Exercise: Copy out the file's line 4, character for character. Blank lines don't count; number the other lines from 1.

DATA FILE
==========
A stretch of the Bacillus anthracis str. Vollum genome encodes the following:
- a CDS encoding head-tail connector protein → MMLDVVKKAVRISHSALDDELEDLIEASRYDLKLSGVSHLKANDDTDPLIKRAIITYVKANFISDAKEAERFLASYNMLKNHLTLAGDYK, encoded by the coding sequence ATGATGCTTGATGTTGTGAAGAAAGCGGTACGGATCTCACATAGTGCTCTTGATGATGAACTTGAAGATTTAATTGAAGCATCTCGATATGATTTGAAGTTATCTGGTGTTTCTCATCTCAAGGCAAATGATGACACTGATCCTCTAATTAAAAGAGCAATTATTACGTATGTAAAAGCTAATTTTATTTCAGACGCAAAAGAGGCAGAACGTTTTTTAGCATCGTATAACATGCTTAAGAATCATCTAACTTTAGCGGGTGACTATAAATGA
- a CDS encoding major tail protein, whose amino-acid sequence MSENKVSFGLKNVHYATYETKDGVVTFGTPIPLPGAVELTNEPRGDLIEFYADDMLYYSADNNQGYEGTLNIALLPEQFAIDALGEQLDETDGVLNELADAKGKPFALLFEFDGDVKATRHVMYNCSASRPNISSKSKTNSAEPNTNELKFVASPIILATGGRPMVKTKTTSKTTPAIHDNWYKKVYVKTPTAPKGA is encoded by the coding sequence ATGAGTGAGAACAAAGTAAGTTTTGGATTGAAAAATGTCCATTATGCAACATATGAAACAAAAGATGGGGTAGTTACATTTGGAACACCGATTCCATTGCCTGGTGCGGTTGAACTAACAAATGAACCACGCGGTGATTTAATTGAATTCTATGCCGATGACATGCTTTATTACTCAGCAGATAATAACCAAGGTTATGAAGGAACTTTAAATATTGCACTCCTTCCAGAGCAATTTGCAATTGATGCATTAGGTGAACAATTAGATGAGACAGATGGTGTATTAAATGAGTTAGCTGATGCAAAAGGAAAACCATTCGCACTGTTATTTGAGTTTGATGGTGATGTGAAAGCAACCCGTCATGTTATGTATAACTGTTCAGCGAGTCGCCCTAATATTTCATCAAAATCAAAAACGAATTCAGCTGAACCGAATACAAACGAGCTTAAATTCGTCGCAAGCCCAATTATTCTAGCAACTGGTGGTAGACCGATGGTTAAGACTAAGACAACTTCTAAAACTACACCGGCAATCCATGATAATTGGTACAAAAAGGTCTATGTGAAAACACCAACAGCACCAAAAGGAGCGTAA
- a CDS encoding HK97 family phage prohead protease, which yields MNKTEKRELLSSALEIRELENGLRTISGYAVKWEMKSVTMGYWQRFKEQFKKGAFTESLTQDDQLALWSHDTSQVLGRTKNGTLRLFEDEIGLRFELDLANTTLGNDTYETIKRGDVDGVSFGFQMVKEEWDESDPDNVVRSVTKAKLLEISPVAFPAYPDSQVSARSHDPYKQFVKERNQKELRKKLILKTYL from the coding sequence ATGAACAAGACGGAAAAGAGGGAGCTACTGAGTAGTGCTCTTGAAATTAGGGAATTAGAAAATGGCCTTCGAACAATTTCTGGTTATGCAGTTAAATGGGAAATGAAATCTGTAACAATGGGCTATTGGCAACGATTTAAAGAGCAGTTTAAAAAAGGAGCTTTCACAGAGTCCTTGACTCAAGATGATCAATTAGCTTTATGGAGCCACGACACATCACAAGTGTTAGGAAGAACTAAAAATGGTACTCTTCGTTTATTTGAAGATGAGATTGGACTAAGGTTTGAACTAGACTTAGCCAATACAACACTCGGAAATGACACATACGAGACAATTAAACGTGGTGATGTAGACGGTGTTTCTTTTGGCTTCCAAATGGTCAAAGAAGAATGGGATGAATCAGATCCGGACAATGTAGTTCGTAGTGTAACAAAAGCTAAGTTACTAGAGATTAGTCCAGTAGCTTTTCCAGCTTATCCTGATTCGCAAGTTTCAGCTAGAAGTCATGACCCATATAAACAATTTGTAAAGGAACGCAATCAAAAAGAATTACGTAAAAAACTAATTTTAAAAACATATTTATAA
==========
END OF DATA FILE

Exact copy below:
- a CDS encoding HK97 family phage prohead protease, which yields MNKTEKRELLSSALEIRELENGLRTISGYAVKWEMKSVTMGYWQRFKEQFKKGAFTESLTQDDQLALWSHDTSQVLGRTKNGTLRLFEDEIGLRFELDLANTTLGNDTYETIKRGDVDGVSFGFQMVKEEWDESDPDNVVRSVTKAKLLEISPVAFPAYPDSQVSARSHDPYKQFVKERNQKELRKKLILKTYL from the coding sequence ATGAACAAGACGGAAAAGAGGGAGCTACTGAGTAGTGCTCTTGAAATTAGGGAATTAGAAAATGGCCTTCGAACAATTTCTGGTTATGCAGTTAAATGGGAAATGAAATCTGTAACAATGGGCTATTGGCAACGATTTAAAGAGCAGTTTAAAAAAGGAGCTTTCACAGAGTCCTTGACTCAAGATGATCAATTAGCTTTATGGAGCCACGACACATCACAAGTGTTAGGAAGAACTAAAAATGGTACTCTTCGTTTATTTGAAGATGAGATTGGACTAAGGTTTGAACTAGACTTAGCCAATACAACACTCGGAAATGACACATACGAGACAATTAAACGTGGTGATGTAGACGGTGTTTCTTTTGGCTTCCAAATGGTCAAAGAAGAATGGGATGAATCAGATCCGGACAATGTAGTTCGTAGTGTAACAAAAGCTAAGTTACTAGAGATTAGTCCAGTAGCTTTTCCAGCTTATCCTGATTCGCAAGTTTCAGCTAGAAGTCATGACCCATATAAACAATTTGTAAAGGAACGCAATCAAAAAGAATTACGTAAAAAACTAATTTTAAAAACATATTTATAA